Interview with 'Two Princes' director Jonathan Kemp
Can you tell me a bit about the play?
The play is set in the fevered and cut-throat world of local council politics. A post-industrial town in Wales decides to commission a statue of its mythical founder - Ianto the Good - as a means of instilling local pride and community cohesion. Of course, it unleashes the opposite - everyone has an opinion and an agenda and nothing but conflict and drama ensue. Eventually the piece is commissioned, made and set up on the hillside above the town, changing the life of at least one young roadman who is otherwise set for a life of underachievement. The play finishes with a look at the original legend on which the myth of Ianto is built - it turns out the statue is maybe not quite such an accurate representation of history ater all.
How is it set?
We have an episodic text with a lot of scenes that jump between the naturalistic and eventually highly stylised. The stage is divided into isolated areas representing the various interests at play in the story. As we become less and less tied to the modern, familiar, contemporary world the setting breaks down until the whole space becomes the world of Ianto, many hundreds of years ago.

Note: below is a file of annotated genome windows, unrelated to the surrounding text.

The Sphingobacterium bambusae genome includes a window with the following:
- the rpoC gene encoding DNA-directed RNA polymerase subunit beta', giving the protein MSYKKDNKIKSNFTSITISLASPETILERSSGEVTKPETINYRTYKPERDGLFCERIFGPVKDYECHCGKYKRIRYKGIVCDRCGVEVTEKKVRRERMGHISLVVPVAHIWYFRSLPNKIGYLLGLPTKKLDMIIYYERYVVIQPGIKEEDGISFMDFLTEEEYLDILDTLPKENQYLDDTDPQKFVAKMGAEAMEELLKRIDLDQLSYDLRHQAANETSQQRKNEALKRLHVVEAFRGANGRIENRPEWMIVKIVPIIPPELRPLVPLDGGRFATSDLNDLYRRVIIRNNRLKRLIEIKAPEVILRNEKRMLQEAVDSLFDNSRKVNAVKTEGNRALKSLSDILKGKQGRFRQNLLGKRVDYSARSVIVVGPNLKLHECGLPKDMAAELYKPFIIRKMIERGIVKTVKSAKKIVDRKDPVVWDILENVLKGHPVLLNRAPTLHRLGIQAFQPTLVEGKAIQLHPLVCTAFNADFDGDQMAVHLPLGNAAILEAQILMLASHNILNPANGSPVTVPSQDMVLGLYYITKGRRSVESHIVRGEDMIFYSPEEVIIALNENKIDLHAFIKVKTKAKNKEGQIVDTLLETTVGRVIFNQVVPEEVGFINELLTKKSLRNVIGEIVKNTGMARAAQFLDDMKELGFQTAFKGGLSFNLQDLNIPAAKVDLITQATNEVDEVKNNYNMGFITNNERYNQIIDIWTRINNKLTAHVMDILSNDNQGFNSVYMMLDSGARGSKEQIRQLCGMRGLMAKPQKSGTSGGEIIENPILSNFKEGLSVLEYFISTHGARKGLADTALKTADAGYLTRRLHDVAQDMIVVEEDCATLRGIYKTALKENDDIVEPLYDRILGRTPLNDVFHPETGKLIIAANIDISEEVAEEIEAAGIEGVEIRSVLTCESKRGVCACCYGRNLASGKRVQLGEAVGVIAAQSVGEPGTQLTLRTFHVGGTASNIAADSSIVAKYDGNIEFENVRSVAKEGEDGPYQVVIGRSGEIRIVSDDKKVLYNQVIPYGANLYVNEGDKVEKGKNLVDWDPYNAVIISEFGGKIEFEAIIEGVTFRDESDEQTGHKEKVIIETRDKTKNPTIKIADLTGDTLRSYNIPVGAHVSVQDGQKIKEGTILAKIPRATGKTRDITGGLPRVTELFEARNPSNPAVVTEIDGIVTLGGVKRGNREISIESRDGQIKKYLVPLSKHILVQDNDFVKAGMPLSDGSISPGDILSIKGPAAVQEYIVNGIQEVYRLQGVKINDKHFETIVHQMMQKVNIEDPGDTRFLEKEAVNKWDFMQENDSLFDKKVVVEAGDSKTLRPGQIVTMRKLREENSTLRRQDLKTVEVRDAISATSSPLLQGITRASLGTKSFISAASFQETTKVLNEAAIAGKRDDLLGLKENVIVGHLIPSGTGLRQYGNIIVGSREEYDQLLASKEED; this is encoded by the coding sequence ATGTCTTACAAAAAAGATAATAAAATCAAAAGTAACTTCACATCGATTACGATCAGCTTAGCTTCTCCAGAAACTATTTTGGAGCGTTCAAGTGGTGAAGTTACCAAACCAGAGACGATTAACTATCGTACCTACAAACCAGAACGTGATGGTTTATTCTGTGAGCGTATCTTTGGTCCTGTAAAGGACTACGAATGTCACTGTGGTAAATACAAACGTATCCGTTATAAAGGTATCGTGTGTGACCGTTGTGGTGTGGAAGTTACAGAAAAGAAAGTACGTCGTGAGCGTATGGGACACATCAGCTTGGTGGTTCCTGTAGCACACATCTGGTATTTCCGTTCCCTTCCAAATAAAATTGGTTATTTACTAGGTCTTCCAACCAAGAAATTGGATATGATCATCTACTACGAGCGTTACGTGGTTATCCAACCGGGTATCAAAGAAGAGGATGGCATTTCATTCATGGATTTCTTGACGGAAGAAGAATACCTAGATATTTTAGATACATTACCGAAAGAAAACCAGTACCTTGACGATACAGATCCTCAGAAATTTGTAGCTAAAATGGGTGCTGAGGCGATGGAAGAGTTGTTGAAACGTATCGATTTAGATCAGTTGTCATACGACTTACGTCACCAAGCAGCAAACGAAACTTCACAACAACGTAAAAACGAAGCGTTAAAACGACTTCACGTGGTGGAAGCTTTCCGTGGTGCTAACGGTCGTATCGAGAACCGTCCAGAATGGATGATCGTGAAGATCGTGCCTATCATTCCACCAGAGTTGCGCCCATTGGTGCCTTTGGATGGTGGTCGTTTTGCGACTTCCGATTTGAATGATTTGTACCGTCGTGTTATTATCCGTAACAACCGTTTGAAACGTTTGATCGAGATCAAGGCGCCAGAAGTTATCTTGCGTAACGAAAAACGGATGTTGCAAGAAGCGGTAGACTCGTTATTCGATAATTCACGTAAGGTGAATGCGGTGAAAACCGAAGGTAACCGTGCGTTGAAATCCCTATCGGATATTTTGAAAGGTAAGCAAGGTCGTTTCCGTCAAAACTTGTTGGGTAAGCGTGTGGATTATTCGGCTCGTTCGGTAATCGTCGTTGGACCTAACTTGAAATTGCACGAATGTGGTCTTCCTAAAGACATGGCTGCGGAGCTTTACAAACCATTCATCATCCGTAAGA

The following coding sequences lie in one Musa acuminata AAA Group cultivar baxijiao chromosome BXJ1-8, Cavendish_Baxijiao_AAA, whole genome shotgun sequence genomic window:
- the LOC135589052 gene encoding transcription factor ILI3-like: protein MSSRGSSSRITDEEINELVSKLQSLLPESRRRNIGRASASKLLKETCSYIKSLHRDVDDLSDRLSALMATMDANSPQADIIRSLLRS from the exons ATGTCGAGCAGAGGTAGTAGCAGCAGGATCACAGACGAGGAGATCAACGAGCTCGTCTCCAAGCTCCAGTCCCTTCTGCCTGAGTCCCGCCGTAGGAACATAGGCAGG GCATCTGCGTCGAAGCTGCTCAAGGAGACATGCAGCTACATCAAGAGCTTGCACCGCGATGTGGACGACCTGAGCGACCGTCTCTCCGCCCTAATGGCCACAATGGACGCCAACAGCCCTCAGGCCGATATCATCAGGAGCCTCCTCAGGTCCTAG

What are some of the main themes that you hope to bring out?
The theme that jumps out at us in 2021 is the role of statues in public life. After the Colston incident in Bristol, their function has never been more hotly debated. Do we believe the history behind them - purely because of the fact of their existence? As one of the characters says:
"People have it all wrong. They think we rewrite history when we pull a statue down, when what we do is rewrite history when we put one up."
There is also a domestic drama at the heart of the play - Roz, the mother who is trying to keep her sons out of trouble and failing, represents the people for whom the statue is made. How does she react to public art in her life, and what is the effect it has on her family? The answer is unexpected.
What are some of the challenges presented by the play?
It's about a twenty foot high full metal statue of a man on a horse - we can't put that on stage! - so we're coming up with clever ways to represent it and tell the story nonetheless.
Can you describe it in 3 words?
Relevant. Intelligent. Witty.